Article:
Solution: The specialty labels by Schreiner MediPharm combine many functionalities in a single label to enhance safety and ease of use. The integrated features are precisely tailored to fit the specific requirements of the manufacturers. Examples of value-added benefits include first-opening protection, a temperature indicator, window for checking the contents, anti-slip effect, detachable label parts and counterfeit protection features.
Benefit: The multifunctional label solutions for injection systems precisely address the requirements of manufacturers and are customized to suit the needs of end-users. As a development partner, Schreiner MediPharm supports its customers early in the concept phase to find the optimal solution. An intelligent label design may even serve as a design element of the pen or autoinjector.
Jeroen Van Bauwel, Director Product Management, says, “The technology generating the tactile and textured layer is embedded in the Panther’s X-800 workflow. It is the brand owners and designers who define the structure, shape and form of the design. When the file is received, the workflow automatically recognizes the elements of the design and generates the information required to drive the print head – that’s what creates the haptic effect in print on the end product.”
INCREASING UPTIME: In order to further optimize the workflow on the Panther, Xeikon has developed a specific solution, embedded in the X-800 workflow: an automated optimization of the white ink layer. The production of labels on clear facestocks (e.g. premium beer or Health & Beauty labels) comes with unique challenges. An opaque white is required to make the design stand out, this may result however in varying ink layer thicknesses across the web. The uneven thickness of the ink layer will generate a telescoping effect on the printed rolls. In the past, press operators have overcome this by printing smaller rolls, resulting in more frequent roll changes and extra waste in material and time. Some printers found a solution in spending extra time in prepress to reduce the amount of white. This time-consuming prepress work can now be handled in a fully automated way by the X-800 digital front-end without intervention at any stage in the production process. The X-800 automatically reduces the white layer. The extent of reduction will depend on the colors that come on top of it. The result is an increase in uptime during the manufacturing process – both in printing and converting – as printers can run larger rolls. In addition, PSP’s save on cost, not only because of the reduced amount of white ink but also because of the reduction of waste.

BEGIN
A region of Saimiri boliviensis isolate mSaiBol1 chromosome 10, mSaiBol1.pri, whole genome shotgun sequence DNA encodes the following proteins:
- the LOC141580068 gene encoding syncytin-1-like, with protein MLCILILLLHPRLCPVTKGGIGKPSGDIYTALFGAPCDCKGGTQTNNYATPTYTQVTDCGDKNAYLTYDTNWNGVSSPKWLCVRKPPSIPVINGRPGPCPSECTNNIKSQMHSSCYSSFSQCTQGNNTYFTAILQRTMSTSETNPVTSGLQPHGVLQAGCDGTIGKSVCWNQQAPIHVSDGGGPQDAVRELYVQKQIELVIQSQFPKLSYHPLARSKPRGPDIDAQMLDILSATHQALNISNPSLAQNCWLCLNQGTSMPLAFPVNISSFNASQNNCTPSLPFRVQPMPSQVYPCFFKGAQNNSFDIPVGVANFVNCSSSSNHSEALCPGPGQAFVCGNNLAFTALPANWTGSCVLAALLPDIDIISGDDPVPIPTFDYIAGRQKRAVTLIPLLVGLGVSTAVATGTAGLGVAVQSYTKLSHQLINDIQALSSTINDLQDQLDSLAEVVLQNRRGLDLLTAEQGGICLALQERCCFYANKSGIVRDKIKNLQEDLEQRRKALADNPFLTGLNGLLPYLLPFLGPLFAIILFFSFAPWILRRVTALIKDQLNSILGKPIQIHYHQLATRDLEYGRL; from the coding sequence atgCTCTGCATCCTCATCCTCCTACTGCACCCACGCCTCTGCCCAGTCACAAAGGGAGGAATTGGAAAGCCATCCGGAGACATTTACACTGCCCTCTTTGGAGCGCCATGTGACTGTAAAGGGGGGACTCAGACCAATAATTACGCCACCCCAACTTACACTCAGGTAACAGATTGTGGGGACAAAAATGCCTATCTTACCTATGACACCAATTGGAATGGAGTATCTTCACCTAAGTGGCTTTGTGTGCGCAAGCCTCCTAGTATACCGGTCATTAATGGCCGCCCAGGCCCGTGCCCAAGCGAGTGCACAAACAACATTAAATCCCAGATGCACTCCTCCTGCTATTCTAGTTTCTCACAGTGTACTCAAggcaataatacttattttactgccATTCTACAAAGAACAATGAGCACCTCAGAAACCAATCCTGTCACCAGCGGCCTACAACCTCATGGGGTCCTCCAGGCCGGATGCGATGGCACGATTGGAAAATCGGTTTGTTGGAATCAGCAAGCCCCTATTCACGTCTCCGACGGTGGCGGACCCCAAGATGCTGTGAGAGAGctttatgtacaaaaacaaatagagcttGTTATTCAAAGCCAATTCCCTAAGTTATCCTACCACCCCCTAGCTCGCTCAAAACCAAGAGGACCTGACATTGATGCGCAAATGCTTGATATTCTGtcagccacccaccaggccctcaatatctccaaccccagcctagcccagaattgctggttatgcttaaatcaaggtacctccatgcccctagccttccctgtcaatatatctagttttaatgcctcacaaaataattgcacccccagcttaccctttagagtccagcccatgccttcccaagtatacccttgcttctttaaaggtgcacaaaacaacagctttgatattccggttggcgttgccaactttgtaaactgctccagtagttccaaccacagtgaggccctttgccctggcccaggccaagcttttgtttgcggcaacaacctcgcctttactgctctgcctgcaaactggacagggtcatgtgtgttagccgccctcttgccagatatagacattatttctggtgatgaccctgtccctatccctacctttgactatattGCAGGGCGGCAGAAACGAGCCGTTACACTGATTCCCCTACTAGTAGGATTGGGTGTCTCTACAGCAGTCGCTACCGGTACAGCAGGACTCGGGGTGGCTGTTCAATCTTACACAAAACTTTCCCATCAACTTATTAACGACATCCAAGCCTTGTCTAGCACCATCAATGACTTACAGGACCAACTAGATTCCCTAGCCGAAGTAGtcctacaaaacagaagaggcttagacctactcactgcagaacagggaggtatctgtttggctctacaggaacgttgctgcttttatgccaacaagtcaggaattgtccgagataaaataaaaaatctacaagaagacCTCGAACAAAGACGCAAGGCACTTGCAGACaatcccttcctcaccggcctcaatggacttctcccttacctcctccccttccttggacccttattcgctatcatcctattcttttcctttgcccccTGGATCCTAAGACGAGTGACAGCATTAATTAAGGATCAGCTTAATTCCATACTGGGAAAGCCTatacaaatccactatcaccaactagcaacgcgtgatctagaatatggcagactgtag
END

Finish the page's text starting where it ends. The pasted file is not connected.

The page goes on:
Van Bauwel concludes, “Xeikon continues to work towards excellence to enhance every facet of its portfolio. We continue to look for opportunities to make savings on costs and time. By improving each small step of the process, we can make a big difference to the overall production process and reduce manufacturing costs. Achieving haptic effects in print through the unique capabilities of our X-800 workflow and ink optimization not only boosts and increases the range of possible applications but allows printers to streamline their operations.”
We are now ready for another webinar on the topic of Injection Moulding. (Link to join https://www.packagingconnections.com/webinar/injectionmoulding/)
One of the most common methods of converting plastics from the raw material form to an article of use is the process of injection moulding. This process is used for thermoplastic materials and other polymeric materials which may be successively melted, reshaped, and cooled. Injection moulded components are a feature of almost every functional manufactured article in the modern world, from automotive products to food packaging. This versatile process allows us to produce high-quality, simple, or complex components on a fully automated basis at high speed with materials that have changed the face of manufacturing technology over the last 50 years or so.
A comprehensive presentation that will be discussed are:
• History of Origin and Use
• Advantages and Current Uses
• Applications in Packaging
• Design Capabilities
• General Manufacturing Process Overview
• Machine Components and Types
• Process Variables
• Runner Systems, Moulds and Operating Systems
• Quality Control
• Specialized Processes Features and Differences
• Types of Blowing Agents
• Packaging Examples
The webinar will be live on 6th April 2021 02:00 PM - 03:00 PM. It's a free webinar and can be participated by registering at Injection Moulding. For recordings, presentation copy there would be a nominal fee which participants can decide to go for it in case they like the content. Link to join : https://www.packagingconnections.com/webinar/injectionmoulding/